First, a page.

Although what you do in session may change over time, your counselor will discuss each component of therapy with you before deciding how to progress. After some time in individual or couple’s counseling, other treatment recommendations may be made, such as joining a group or participating in a workshop. When you have met many or all of your therapy goals, you and your counselor will make a decision about ending therapy. The last few sessions are a time to review your progress, make future plans, and discuss your experiences with counseling.
When will my counseling sessions take place?
Individual and couple’s therapy sessions typically last for 45-50 minutes and may be scheduled weekly, bi-weekly, or less frequently, depending on the nature of your presenting concerns, what stage you are at in the therapy process, and how busy the Counseling Center is (the mid-term and end of semester time periods tend to be busiest). Groups and workshops also meet weekly and generally last for 60-90 minutes. You should plan on coming early or on-time for your scheduled appointments! Regular and on-time attendance of counseling sessions is critical for ensuring that you reach your therapy goals. In addition, if you miss more than 3 scheduled appointments (of any type) per semester, your services may be terminated!
How long will I be in counseling?
Obviously, this is ultimately up to you. However, depending on your therapy goals, brief counseling (from 3-5 sessions) or more long-term counseling (up to 12 sessions per year, for one or more academic years) may be more effective. Regardless of how long you participate in therapy, your counselor will revisit your therapy goals with you on a regular basis and you will decide together when it makes sense to end therapy.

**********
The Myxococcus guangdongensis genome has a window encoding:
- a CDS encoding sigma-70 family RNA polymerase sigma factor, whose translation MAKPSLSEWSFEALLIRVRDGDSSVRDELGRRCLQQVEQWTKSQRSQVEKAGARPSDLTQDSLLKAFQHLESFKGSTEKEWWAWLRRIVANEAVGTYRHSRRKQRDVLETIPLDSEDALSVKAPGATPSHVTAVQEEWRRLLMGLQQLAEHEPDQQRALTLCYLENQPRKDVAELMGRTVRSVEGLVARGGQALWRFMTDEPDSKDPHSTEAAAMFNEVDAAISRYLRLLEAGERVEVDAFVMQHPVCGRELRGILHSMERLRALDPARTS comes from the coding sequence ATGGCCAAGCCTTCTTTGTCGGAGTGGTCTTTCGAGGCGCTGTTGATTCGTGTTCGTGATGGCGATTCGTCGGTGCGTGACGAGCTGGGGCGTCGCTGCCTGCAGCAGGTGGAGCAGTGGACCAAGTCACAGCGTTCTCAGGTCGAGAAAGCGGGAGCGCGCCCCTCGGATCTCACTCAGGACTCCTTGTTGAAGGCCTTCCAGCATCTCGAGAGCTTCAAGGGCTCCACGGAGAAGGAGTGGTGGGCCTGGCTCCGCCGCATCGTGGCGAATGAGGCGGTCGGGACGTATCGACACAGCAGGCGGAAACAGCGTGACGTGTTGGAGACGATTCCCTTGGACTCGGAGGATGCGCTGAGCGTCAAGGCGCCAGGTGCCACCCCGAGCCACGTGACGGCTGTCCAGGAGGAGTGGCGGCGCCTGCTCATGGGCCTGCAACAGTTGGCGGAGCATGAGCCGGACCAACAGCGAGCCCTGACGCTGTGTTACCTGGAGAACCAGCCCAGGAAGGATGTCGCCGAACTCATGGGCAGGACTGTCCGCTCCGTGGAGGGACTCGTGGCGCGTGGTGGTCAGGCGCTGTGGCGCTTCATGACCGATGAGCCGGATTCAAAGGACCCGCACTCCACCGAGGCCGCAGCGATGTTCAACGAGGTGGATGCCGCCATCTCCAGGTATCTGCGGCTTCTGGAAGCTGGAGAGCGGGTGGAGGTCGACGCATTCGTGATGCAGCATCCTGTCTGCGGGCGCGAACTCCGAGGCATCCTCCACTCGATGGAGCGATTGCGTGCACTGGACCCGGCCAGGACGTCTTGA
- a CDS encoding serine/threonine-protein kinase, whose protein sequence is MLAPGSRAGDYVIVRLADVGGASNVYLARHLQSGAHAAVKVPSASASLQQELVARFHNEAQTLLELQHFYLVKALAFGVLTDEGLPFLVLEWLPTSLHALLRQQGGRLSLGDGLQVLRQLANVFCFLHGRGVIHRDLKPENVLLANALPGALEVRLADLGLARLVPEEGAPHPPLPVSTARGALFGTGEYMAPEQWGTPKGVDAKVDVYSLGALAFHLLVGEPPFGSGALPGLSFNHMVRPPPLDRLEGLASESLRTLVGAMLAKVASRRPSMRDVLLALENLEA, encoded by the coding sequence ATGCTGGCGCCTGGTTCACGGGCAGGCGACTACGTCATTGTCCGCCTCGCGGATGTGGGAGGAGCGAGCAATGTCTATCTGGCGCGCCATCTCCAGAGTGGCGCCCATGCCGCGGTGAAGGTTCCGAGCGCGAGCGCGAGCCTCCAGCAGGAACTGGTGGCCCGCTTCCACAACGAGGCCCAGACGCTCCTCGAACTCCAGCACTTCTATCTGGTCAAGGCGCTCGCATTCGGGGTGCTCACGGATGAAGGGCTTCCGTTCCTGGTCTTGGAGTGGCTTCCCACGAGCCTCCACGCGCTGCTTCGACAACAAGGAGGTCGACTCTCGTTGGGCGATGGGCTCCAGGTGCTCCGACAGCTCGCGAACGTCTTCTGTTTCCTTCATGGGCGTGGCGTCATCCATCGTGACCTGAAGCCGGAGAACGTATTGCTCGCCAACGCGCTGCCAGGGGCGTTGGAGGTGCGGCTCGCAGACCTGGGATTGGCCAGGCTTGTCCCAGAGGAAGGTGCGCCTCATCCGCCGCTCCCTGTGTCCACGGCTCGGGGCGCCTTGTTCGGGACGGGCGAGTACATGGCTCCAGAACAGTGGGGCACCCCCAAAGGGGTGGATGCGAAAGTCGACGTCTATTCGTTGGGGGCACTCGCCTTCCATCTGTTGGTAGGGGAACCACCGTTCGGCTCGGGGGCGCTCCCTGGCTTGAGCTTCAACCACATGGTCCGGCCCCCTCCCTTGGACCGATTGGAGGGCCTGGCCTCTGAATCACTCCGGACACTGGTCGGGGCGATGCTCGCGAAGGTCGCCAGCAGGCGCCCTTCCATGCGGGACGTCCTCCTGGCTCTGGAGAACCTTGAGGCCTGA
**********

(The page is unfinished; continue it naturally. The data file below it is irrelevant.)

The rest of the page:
When will I start to feel better?
Many people report that counseling is helpful even with the first session. This may be due to feeling good about having made a decision to get help or the relief that comes from being able to discuss your concerns with someone who is understanding and non-judgmental. Long-lasting relief from problems comes more gradually and is the result of making changes in your life, relationships, thoughts, and behavior. There is no definitive time schedule for these improvements. However, you should share with your counselor if you have noticed no improvement after working in therapy for several months or more. The good news is that research has repeatedly demonstrated that therapy works, as long as clients take an active part in the counseling process.
If I go see a counselor, does that mean I’m “crazy?”
Not at all! That someone has to be “crazy” to see a counselor is an unfortunate myth that is still prevalent in our society. At the Counseling Center, we see students because they have concerns about a variety of things, most of which are very common or “normal” sorts of concerns. Even some of the more serious mental health issues are fairly common in our society. For instance, clinical depression will affect approximately 1 in 4 women and 1 in 9 or 10 men in a lifetime, and 19 million Americans each year. Anxiety is just as common, if not more so. Feeling overwhelmed by stress seems to be an experience we all have from time to time.
Last updated: 12/23/2016